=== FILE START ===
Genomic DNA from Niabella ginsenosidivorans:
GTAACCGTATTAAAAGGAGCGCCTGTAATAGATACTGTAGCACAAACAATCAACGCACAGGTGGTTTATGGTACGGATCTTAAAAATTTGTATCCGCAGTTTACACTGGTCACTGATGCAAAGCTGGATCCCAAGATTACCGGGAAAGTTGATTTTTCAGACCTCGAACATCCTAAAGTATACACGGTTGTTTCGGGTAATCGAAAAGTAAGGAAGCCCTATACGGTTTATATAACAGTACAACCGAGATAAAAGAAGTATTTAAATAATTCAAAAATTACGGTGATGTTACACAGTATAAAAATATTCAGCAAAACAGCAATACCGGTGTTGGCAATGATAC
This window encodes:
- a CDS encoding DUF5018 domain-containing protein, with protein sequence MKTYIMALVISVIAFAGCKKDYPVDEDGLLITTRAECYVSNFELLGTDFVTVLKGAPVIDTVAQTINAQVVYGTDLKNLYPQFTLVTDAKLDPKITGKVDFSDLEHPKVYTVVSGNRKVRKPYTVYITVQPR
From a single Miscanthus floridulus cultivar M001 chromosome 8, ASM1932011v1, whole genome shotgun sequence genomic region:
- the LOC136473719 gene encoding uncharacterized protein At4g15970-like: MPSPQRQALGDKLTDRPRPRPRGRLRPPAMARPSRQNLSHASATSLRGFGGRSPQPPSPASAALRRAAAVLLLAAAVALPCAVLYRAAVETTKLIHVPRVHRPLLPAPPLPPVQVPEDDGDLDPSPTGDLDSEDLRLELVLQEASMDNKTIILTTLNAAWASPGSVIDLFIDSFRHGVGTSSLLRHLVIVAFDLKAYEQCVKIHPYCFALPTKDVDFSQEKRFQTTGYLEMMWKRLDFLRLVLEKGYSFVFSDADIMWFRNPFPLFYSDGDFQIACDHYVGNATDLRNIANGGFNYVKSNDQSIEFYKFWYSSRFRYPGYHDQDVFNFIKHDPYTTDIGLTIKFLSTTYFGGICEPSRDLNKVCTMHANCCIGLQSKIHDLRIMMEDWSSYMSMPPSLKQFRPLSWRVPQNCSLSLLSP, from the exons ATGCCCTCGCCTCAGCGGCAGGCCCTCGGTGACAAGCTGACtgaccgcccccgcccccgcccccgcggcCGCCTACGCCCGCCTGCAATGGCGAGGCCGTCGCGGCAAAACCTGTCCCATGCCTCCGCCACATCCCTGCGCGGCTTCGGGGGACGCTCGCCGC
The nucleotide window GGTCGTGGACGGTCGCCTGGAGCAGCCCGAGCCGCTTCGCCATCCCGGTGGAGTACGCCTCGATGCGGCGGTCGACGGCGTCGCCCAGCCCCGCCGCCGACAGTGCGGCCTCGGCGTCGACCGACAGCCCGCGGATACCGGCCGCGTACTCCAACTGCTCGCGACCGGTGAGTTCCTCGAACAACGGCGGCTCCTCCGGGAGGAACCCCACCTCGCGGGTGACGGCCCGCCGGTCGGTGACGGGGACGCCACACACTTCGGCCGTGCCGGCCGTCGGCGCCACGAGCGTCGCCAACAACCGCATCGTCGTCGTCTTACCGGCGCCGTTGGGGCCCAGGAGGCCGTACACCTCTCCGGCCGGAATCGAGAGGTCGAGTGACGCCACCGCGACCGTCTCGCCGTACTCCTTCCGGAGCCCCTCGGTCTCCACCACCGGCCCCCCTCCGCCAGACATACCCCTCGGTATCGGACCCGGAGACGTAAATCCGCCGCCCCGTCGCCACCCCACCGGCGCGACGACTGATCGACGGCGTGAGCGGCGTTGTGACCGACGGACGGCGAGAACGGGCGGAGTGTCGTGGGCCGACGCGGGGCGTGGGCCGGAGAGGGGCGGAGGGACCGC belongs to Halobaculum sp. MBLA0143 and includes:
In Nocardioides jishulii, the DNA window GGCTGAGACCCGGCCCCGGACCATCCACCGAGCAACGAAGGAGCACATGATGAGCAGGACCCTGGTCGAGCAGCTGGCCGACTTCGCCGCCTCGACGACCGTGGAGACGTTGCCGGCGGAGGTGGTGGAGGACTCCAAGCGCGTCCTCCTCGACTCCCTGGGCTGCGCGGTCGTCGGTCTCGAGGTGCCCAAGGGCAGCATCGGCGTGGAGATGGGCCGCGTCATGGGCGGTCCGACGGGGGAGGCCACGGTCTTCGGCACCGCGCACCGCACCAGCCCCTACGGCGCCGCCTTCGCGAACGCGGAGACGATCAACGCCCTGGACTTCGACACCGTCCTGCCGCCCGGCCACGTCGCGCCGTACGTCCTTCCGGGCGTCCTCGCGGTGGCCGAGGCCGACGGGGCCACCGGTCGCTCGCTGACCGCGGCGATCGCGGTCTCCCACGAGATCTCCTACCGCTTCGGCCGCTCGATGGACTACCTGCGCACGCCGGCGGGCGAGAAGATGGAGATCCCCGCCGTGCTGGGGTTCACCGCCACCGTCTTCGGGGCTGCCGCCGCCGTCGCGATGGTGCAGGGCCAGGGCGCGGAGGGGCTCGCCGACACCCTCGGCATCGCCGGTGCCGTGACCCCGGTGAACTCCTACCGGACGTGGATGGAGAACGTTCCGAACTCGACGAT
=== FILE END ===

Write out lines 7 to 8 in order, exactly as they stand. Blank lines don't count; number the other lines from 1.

The nucleotide window GGTCGTGGACGGTCGCCTGGAGCAGCCCGAGCCGCTTCGCCATCCCGGTGGAGTACGCCTCGATGCGGCGGTCGACGGCGTCGCCCAGCCCCGCCGCCGACAGTGCGGCCTCGGCGTCGACCGACAGCCCGCGGATACCGGCCGCGTACTCCAACTGCTCGCGACCGGTGAGTTCCTCGAACAACGGCGGCTCCTCCGGGAGGAACCCCACCTCGCGGGTGACGGCCCGCCGGTCGGTGACGGGGACGCCACACACTTCGGCCGTGCCGGCCGTCGGCGCCACGAGCGTCGCCAACAACCGCATCGTCGTCGTCTTACCGGCGCCGTTGGGGCCCAGGAGGCCGTACACCTCTCCGGCCGGAATCGAGAGGTCGAGTGACGCCACCGCGACCGTCTCGCCGTACTCCTTCCGGAGCCCCTCGGTCTCCACCACCGGCCCCCCTCCGCCAGACATACCCCTCGGTATCGGACCCGGAGACGTAAATCCGCCGCCCCGTCGCCACCCCACCGGCGCGACGACTGATCGACGGCGTGAGCGGCGTTGTGACCGACGGACGGCGAGAACGGGCGGAGTGTCGTGGGCCGACGCGGGGCGTGGGCCGGAGAGGGGCGGAGGGACCGC belongs to Halobaculum sp. MBLA0143 and includes:
In Nocardioides jishulii, the DNA window GGCTGAGACCCGGCCCCGGACCATCCACCGAGCAACGAAGGAGCACATGATGAGCAGGACCCTGGTCGAGCAGCTGGCCGACTTCGCCGCCTCGACGACCGTGGAGACGTTGCCGGCGGAGGTGGTGGAGGACTCCAAGCGCGTCCTCCTCGACTCCCTGGGCTGCGCGGTCGTCGGTCTCGAGGTGCCCAAGGGCAGCATCGGCGTGGAGATGGGCCGCGTCATGGGCGGTCCGACGGGGGAGGCCACGGTCTTCGGCACCGCGCACCGCACCAGCCCCTACGGCGCCGCCTTCGCGAACGCGGAGACGATCAACGCCCTGGACTTCGACACCGTCCTGCCGCCCGGCCACGTCGCGCCGTACGTCCTTCCGGGCGTCCTCGCGGTGGCCGAGGCCGACGGGGCCACCGGTCGCTCGCTGACCGCGGCGATCGCGGTCTCCCACGAGATCTCCTACCGCTTCGGCCGCTCGATGGACTACCTGCGCACGCCGGCGGGCGAGAAGATGGAGATCCCCGCCGTGCTGGGGTTCACCGCCACCGTCTTCGGGGCTGCCGCCGCCGTCGCGATGGTGCAGGGCCAGGGCGCGGAGGGGCTCGCCGACACCCTCGGCATCGCCGGTGCCGTGACCCCGGTGAACTCCTACCGGACGTGGATGGAGAACGTTCCGAACTCGACGAT